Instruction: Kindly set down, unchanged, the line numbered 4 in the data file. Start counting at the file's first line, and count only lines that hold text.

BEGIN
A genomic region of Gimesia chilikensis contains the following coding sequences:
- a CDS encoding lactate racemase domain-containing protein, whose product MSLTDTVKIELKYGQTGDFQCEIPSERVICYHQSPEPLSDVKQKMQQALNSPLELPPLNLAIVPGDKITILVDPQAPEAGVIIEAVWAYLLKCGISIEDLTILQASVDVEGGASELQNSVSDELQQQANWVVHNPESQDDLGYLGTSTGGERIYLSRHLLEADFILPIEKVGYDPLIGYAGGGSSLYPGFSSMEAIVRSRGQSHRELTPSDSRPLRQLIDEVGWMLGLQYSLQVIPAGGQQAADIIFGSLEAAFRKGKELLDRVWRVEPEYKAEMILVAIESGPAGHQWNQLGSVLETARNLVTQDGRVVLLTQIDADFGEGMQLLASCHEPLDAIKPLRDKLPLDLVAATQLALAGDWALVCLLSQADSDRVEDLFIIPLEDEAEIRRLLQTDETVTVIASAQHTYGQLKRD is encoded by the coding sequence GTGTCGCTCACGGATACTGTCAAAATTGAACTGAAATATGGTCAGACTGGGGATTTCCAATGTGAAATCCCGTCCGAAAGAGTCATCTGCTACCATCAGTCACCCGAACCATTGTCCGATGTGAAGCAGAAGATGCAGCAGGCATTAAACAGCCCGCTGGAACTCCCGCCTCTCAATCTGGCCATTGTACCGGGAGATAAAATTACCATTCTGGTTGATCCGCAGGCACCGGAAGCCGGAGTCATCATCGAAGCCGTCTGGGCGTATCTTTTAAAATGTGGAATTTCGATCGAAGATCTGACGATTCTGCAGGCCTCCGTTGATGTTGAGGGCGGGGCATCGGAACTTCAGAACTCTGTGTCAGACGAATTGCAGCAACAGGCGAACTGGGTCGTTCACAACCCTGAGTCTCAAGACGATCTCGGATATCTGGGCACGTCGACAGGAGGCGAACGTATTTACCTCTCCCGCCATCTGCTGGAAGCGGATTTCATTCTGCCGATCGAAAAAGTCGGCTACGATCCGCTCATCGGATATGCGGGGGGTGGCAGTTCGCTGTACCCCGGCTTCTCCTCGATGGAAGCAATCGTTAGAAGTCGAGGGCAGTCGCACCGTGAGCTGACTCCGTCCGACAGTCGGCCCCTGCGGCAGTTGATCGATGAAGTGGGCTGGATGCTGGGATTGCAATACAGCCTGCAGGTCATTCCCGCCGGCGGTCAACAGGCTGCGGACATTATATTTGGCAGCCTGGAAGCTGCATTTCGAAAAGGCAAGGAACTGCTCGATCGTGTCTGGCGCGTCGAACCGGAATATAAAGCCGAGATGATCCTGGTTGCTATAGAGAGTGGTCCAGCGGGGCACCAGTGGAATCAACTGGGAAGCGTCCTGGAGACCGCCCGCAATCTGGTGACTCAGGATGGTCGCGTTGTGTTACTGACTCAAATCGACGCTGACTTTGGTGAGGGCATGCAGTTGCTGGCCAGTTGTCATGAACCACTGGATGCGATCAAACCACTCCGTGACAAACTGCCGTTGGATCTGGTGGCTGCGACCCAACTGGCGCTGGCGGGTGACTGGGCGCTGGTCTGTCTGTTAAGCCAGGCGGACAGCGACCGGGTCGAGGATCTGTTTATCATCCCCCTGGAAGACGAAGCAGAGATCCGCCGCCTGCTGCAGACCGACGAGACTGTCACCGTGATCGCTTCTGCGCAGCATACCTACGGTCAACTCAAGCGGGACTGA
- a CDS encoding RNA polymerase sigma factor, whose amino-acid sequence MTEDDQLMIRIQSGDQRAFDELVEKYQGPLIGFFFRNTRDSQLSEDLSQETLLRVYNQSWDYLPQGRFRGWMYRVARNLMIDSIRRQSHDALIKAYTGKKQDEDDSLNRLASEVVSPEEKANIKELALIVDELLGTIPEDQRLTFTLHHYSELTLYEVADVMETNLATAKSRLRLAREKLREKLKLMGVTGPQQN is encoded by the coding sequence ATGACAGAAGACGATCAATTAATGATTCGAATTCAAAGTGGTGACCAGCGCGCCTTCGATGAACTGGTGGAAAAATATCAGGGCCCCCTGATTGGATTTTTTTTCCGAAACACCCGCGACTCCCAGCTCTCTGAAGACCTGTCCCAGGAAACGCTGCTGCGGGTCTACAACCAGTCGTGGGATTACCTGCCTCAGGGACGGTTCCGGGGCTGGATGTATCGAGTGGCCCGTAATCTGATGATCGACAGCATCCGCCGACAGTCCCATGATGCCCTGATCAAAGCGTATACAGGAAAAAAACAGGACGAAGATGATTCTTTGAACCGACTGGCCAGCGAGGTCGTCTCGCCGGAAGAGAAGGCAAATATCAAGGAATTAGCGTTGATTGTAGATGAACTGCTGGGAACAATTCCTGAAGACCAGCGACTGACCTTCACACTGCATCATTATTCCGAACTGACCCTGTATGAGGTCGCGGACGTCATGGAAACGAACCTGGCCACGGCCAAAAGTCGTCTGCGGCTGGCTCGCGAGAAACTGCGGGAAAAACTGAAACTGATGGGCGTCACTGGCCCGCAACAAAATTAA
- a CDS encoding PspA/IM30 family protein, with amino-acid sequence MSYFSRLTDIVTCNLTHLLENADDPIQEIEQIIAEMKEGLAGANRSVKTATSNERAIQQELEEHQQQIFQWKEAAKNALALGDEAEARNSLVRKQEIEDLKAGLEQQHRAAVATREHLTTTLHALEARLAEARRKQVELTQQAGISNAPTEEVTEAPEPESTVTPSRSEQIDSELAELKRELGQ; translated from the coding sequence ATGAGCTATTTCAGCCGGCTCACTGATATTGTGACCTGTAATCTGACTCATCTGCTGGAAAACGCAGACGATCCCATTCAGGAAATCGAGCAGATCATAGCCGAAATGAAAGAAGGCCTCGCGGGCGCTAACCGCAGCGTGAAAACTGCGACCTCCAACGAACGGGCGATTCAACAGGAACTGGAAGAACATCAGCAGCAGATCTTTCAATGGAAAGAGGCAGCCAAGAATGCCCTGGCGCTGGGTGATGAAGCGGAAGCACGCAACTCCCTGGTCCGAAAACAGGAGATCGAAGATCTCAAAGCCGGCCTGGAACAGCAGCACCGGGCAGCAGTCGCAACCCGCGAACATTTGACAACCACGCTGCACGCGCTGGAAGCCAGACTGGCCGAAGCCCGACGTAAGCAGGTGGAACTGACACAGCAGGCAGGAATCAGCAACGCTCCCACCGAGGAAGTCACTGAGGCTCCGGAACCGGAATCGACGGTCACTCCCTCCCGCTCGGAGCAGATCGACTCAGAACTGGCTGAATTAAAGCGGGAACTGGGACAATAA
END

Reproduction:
- a CDS encoding PspA/IM30 family protein, with amino-acid sequence MSYFSRLTDIVTCNLTHLLENADDPIQEIEQIIAEMKEGLAGANRSVKTATSNERAIQQELEEHQQQIFQWKEAAKNALALGDEAEARNSLVRKQEIEDLKAGLEQQHRAAVATREHLTTTLHALEARLAEARRKQVELTQQAGISNAPTEEVTEAPEPESTVTPSRSEQIDSELAELKRELGQ; translated from the coding sequence ATGAGCTATTTCAGCCGGCTCACTGATATTGTGACCTGTAATCTGACTCATCTGCTGGAAAACGCAGACGATCCCATTCAGGAAATCGAGCAGATCATAGCCGAAATGAAAGAAGGCCTCGCGGGCGCTAACCGCAGCGTGAAAACTGCGACCTCCAACGAACGGGCGATTCAACAGGAACTGGAAGAACATCAGCAGCAGATCTTTCAATGGAAAGAGGCAGCCAAGAATGCCCTGGCGCTGGGTGATGAAGCGGAAGCACGCAACTCCCTGGTCCGAAAACAGGAGATCGAAGATCTCAAAGCCGGCCTGGAACAGCAGCACCGGGCAGCAGTCGCAACCCGCGAACATTTGACAACCACGCTGCACGCGCTGGAAGCCAGACTGGCCGAAGCCCGACGTAAGCAGGTGGAACTGACACAGCAGGCAGGAATCAGCAACGCTCCCACCGAGGAAGTCACTGAGGCTCCGGAACCGGAATCGACGGTCACTCCCTCCCGCTCGGAGCAGATCGACTCAGAACTGGCTGAATTAAAGCGGGAACTGGGACAATAA